Retailers and customers alike love Black Friday. Stuff is cheaper to buy, and retailers can reap the rewards of high sales volumes. But it’s also a bit mind-boggling; with promotions only available for (in most cases) the day itself, the rush to find great deals on Black Friday can leave you with just a few too many sites to browse. Use these tips to formulate a strategy for maximizing the time available to you, and then you can be much more targeted in how you shop online. Here we detail how to make the most out of online shopping on Black Friday:
Be at the Front of the Queue
Getting to the store early can make all the difference between successfully gaining a reduced-price purchase and having to pre-order an item full-price.
The best deals go to early birds – something that’s as true online as it is in-store – especially if you’re looking for premium or stock-limited goods, like new smartphones.
Go Direct to the Manufacturer
Retailers aren’t the only ones who cut prices on Black Friday. Checking out a manufacturer’s webpage can also save you serious money by cutting out the overheads associated with supplying your product to a particular physical store.
Check out, for example, these Black Friday laptop deals on the Lenovo website. If you’re in the market for new technology, going direct to the source is one of the best ways to save cash.
Don’t Forget Your Mobile Phone
Fashion and clothing retailers are making the most of the boom in mobile e-commerce. Why are these guys in particular? Because mobile telephones are the perfect shape to showcase garments tastefully in portrait orientation.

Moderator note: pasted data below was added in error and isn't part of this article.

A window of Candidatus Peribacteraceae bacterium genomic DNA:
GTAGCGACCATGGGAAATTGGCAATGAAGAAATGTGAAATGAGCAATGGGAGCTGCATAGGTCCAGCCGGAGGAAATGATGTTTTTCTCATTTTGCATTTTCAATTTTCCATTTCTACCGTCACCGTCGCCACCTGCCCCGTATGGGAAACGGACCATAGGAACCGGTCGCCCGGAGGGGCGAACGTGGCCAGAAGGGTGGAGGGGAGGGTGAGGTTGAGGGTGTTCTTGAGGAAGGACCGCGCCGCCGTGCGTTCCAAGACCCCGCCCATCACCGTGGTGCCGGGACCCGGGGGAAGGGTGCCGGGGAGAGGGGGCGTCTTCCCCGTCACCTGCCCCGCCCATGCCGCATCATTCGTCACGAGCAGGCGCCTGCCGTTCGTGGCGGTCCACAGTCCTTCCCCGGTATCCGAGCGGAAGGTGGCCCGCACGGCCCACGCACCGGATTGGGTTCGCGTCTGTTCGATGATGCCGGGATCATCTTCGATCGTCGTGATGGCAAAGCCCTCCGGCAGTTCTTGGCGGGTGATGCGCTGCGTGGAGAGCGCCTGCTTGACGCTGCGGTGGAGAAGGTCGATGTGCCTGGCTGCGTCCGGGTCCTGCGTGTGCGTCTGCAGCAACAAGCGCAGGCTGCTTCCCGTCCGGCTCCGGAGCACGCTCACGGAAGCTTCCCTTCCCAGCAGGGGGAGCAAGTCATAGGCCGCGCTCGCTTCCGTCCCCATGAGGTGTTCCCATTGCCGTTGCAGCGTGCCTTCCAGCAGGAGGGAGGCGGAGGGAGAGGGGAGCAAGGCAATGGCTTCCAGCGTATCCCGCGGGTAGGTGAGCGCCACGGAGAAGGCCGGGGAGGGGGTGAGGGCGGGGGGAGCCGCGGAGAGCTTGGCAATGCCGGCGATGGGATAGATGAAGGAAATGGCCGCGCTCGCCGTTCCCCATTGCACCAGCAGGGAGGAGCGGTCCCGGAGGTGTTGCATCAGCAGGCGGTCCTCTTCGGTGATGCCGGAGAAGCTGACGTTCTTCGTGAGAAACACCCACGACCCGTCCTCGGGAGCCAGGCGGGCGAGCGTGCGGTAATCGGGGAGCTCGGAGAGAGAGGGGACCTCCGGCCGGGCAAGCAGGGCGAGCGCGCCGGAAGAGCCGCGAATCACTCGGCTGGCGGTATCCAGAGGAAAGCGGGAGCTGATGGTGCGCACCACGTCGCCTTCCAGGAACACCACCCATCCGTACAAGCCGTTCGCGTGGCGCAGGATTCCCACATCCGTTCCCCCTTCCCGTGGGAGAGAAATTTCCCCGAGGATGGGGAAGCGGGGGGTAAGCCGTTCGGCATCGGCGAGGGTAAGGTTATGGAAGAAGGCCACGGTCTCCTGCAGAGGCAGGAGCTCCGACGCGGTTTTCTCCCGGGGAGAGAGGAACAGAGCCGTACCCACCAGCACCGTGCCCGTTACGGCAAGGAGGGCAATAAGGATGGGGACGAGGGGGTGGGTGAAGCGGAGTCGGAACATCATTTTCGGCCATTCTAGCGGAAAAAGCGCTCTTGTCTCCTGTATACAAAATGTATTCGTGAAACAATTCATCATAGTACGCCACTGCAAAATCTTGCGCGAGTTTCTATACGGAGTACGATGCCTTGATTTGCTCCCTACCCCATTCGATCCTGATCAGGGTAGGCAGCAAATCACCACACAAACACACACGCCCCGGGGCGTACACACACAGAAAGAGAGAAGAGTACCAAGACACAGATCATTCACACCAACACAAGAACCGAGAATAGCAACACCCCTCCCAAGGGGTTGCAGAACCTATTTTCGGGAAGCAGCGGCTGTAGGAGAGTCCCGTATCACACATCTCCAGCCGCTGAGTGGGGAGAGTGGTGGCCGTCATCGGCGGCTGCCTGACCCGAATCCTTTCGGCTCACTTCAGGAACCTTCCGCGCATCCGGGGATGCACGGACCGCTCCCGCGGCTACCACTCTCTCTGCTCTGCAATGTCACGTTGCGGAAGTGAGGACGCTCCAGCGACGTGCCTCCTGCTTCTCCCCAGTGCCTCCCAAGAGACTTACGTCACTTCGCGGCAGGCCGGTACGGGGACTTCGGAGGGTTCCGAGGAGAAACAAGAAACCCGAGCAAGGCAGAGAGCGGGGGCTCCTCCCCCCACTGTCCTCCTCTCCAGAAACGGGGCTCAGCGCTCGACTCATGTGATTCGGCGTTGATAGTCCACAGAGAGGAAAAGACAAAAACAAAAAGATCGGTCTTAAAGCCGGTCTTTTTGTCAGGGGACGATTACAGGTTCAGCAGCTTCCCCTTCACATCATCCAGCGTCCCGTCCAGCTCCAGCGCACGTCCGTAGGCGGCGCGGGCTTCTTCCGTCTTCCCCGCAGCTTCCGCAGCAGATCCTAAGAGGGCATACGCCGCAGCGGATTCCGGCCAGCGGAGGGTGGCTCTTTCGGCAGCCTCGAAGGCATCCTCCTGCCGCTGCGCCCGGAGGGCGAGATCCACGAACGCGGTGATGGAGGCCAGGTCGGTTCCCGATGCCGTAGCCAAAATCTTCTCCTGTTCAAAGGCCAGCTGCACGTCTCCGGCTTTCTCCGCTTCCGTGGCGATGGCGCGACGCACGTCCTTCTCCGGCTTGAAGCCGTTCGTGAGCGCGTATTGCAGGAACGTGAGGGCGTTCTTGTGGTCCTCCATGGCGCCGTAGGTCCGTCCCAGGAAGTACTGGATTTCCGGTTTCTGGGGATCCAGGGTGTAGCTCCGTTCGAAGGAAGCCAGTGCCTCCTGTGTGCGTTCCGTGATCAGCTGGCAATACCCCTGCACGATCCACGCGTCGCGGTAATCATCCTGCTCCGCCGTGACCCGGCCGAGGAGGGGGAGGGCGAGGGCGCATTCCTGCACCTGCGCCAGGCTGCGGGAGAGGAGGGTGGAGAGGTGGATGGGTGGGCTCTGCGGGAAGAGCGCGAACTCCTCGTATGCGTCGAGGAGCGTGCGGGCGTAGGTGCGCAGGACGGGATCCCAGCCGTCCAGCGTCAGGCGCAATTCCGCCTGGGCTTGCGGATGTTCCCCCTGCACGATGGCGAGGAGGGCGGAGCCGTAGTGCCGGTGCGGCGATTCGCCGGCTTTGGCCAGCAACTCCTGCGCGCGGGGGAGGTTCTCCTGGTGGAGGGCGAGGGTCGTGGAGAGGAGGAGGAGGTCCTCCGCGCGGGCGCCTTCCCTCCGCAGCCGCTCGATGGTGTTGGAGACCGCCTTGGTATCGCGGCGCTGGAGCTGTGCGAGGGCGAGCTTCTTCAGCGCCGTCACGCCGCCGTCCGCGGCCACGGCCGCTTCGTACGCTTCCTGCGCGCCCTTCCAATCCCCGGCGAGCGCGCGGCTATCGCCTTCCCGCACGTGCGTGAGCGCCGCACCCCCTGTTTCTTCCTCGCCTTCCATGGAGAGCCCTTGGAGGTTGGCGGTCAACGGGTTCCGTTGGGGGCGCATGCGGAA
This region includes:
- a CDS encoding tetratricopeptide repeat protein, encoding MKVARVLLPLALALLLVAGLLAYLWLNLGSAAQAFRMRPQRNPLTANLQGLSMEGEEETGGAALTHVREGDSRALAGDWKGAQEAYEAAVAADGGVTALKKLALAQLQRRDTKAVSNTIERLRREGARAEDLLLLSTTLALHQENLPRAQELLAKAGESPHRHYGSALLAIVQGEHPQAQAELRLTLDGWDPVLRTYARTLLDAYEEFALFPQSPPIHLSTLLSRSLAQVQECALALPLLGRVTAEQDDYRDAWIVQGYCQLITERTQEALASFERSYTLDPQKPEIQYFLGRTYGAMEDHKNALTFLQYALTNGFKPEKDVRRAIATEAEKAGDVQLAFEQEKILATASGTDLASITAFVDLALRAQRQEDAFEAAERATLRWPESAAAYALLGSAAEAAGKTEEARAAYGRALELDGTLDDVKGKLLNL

Last year, a few such retailers tested the waters with mobile-only coupons and vouchers, and this Black Friday is set to be no different.
Keep Those Receipts
If you’ve recently bought a returnable product – especially if it’s a pricey bit of technology – check the length of your return period with the vendor. There’s a chance that the price of the laptop you picked up two weeks ago has been slashed by 20 percent on Black Friday only.
You’re well within your statutory rights as a customer to demand a refund and resale of the same product at the new, lower price. Remember to back up your data first, though – granting your request may necessitate booting up a brand-new product.
Check Your E-mail
If you’ve shopped online recently, picked a tasteful product, added it to your cart, and then later decided you didn’t want to go through with your purchase, get ready to receive re-targeting ads. These are e-mails sent to customers who’ve browsed and perhaps picked products but didn’t buy for any number of reasons.
If this is you, check your inbox on the morning of November 23rd: you may find some almost-purchases are back with the luster of a slashed price tag.